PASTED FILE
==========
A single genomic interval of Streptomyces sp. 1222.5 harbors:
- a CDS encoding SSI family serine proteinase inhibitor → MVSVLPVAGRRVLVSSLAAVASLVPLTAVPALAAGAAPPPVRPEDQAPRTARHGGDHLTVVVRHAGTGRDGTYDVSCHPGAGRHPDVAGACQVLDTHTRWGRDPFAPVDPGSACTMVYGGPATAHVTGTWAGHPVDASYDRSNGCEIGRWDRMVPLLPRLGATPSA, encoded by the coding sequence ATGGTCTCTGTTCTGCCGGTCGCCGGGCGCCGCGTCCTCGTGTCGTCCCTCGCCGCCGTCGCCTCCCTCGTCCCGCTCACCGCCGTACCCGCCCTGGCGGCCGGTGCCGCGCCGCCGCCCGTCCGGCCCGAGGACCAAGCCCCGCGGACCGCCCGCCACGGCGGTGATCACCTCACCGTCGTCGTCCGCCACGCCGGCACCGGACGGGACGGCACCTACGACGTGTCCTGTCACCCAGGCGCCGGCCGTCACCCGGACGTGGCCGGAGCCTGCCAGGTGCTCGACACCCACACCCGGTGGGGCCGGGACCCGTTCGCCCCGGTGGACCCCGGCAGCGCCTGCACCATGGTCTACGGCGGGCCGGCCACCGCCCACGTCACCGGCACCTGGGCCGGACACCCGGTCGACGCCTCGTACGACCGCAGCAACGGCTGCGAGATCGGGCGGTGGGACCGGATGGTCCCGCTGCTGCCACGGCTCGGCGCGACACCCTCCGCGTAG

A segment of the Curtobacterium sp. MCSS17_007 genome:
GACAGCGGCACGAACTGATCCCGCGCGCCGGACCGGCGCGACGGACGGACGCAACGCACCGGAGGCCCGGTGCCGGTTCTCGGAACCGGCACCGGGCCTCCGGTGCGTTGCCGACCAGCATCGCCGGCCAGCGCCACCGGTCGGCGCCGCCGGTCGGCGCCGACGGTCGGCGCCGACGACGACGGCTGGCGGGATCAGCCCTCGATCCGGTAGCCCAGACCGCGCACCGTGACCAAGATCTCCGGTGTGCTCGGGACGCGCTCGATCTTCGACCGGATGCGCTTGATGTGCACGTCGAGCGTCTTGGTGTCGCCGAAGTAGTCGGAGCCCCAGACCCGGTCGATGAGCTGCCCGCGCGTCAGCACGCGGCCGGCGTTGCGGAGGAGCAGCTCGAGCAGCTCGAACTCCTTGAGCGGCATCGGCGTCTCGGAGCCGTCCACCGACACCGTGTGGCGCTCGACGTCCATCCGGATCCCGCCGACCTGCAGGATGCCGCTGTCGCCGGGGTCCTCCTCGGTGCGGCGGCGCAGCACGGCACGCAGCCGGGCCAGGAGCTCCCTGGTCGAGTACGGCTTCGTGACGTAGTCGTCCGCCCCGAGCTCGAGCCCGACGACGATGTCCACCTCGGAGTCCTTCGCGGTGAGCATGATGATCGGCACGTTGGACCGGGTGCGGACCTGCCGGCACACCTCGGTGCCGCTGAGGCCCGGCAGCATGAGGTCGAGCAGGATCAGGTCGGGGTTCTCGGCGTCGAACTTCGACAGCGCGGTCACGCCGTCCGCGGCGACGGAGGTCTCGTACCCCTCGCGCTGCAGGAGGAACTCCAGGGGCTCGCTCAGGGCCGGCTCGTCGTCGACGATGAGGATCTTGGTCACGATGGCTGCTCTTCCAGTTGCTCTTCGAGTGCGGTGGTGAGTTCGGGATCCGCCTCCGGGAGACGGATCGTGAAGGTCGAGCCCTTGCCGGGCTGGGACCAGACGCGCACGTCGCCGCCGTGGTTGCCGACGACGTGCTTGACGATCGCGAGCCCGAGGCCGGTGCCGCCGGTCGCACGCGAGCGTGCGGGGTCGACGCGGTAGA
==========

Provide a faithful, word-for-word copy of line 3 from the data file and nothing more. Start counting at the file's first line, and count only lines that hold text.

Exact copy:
A segment of the Curtobacterium sp. MCSS17_007 genome: